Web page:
Four Iranian models have been arrested for not wearing hijabs, the head coverings worn by Muslim women, after a video was posted online showing them at a fashion store opening.
The event was organized for the opening of a new fashion shop where the owner hired four models to give it a touch of glamour.
But after the video was shown online, a copy of it ended up with police from the Law Enforcement Force of the Islamic Republic of Iran, who arrested all four models and the shop’s owner.
The arrests took place in the city of Mahabad in the northwestern Iranian province of West Azerbaijan on July 11.
The footage shows the models without hijabs smiling at the camera.
Mahabad’s public prosecutor’s office confirmed that five people have been arrested and charged with non-observance of customs and morals, unconventional propaganda, and non-observance of religious norms.
The newly-opened shop is reportedly closed until further notice.
But this isn’t the first time Iranian women have been scrutinized by the law for defying Iranian cultural norms; in Sept. 2018, Hoda Amid, Najmeh Vahedi and Rezvan Mohammadi, three women’s rights activists, were arrested for protesting domestic violence and early marriage.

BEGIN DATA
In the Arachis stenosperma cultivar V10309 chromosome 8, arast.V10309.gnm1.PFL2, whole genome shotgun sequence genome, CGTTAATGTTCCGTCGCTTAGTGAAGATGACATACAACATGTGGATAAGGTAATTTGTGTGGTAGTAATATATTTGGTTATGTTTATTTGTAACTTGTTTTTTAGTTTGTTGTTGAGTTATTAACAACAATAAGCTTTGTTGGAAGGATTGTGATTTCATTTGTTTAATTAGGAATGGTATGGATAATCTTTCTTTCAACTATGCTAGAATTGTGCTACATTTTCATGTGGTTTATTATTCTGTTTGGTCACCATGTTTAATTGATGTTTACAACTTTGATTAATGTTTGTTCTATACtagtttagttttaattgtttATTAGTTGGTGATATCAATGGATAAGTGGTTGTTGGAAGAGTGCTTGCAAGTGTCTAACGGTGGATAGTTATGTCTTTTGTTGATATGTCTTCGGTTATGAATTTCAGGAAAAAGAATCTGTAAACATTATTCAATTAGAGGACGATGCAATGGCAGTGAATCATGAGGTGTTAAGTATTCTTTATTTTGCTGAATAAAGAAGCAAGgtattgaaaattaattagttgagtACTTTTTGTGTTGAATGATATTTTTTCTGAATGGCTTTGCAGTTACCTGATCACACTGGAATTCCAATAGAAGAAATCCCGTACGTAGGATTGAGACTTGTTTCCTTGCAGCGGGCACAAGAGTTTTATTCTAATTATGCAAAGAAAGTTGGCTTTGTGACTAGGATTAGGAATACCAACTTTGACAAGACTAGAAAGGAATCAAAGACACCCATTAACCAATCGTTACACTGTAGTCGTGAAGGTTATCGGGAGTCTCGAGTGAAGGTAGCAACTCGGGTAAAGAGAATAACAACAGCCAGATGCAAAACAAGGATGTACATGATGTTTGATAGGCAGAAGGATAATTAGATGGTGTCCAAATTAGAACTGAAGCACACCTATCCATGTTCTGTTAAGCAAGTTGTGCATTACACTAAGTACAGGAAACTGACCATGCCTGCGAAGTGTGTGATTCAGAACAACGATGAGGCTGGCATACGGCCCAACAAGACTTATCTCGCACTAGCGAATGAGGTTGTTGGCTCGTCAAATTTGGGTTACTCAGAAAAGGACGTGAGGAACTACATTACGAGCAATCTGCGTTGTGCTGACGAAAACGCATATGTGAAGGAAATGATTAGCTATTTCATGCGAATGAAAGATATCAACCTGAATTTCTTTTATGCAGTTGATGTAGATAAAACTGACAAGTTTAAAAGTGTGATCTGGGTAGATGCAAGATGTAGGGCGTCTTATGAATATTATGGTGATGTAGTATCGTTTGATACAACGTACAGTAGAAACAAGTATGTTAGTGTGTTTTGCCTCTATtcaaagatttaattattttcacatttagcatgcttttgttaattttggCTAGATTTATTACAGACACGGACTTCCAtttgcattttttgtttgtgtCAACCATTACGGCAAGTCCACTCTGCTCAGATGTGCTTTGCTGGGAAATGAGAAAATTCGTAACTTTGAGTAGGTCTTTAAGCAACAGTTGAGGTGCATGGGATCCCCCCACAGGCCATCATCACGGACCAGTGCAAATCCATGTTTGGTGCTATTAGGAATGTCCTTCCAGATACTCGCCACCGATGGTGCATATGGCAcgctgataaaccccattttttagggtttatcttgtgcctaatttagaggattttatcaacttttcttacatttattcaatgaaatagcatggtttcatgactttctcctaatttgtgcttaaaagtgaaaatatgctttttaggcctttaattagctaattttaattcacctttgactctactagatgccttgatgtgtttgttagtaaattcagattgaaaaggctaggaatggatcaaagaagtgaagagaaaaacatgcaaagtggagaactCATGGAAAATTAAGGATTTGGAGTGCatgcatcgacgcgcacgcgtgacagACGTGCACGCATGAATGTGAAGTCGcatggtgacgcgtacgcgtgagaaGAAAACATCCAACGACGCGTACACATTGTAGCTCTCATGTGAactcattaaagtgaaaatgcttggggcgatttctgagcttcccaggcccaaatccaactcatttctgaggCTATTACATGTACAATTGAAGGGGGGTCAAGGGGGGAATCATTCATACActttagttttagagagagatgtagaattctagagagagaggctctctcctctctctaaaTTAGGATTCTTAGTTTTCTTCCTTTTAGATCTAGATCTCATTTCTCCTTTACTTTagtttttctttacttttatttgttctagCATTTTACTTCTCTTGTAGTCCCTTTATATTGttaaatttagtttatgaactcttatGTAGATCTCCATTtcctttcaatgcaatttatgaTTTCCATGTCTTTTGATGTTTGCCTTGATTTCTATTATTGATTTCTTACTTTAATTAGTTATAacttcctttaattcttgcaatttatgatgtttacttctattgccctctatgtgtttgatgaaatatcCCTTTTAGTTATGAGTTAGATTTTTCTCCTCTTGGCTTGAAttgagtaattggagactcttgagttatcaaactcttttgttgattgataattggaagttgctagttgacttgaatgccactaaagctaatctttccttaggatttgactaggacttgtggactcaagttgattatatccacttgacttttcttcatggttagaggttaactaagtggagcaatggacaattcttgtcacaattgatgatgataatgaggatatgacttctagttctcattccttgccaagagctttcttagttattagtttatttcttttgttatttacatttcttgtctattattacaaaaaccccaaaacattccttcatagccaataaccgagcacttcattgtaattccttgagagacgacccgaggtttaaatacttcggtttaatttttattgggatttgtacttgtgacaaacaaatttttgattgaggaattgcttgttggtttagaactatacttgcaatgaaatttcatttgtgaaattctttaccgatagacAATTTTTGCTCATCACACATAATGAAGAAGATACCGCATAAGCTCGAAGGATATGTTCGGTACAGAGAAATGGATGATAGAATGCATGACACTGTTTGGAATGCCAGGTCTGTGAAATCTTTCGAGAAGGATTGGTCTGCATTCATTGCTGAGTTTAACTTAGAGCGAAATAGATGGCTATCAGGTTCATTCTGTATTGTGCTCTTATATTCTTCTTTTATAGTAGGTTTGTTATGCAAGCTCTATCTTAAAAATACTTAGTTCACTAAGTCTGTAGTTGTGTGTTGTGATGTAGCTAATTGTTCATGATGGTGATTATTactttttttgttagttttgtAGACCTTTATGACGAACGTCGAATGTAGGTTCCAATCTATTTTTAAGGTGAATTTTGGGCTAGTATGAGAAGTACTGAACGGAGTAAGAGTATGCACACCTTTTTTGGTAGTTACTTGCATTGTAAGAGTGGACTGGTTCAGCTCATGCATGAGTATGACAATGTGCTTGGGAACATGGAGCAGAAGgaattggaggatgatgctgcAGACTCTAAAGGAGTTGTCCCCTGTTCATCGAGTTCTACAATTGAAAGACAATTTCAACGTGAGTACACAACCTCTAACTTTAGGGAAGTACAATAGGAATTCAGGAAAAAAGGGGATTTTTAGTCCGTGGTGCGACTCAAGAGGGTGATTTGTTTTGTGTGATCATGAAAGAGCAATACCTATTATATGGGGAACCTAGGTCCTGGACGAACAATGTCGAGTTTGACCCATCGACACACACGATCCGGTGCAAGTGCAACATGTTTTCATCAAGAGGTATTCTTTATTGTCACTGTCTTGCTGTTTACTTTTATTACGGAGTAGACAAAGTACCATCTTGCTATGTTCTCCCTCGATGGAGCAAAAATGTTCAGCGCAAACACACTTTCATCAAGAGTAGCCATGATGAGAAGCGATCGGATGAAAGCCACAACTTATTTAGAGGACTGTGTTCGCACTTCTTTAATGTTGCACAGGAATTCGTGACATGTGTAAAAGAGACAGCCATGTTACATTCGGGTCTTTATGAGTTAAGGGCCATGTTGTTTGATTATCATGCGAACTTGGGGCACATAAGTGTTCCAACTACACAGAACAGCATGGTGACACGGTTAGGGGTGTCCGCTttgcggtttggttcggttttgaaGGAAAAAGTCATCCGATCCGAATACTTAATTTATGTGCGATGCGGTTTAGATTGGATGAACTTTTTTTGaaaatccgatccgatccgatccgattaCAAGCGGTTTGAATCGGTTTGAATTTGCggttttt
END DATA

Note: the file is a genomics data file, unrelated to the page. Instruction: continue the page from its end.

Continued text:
750 activists signed a public letter demanding the government put a stop to arresting and harassing women’s rights activists and calling for their release.
Also in 2018, New York-based journalist Masih Alinejad was targeted by the Iran government for running a viral page opposing their compulsory hijab laws. She is Iranian-American and was almost kidnapped.
But the mistreatment doesn’t stop at arrests. In jail, conditions are even worse for women.
Kord Afshari, another women’s rights campaigner, was sentenced to 15 years behind bars for removing her hijab in public. She was then transferred to another prison ward known for containing common criminals and harsher conditions. She was allegedly beaten and dragged there.
In late June, two hijab-wearing sisters were attacked by a man with a knife who shouted racial slurs at them in St. Albert, Canada.
In Iran, 27 state agencies enforce the mandatory use of hijab for women in the country.
However, in many cases, Iranian women refuse to accept measures that prevent them from choosing their own clothing. This prompted a crackdown on hijab use.
In September 2019, the Supreme Council of the Cultural Revolution approved a plan that saw 27 state agencies, including 10 ministries, given powers to enforce the mandatory hijab.
(Edited by Izzy Angeli and Kristen Butler)
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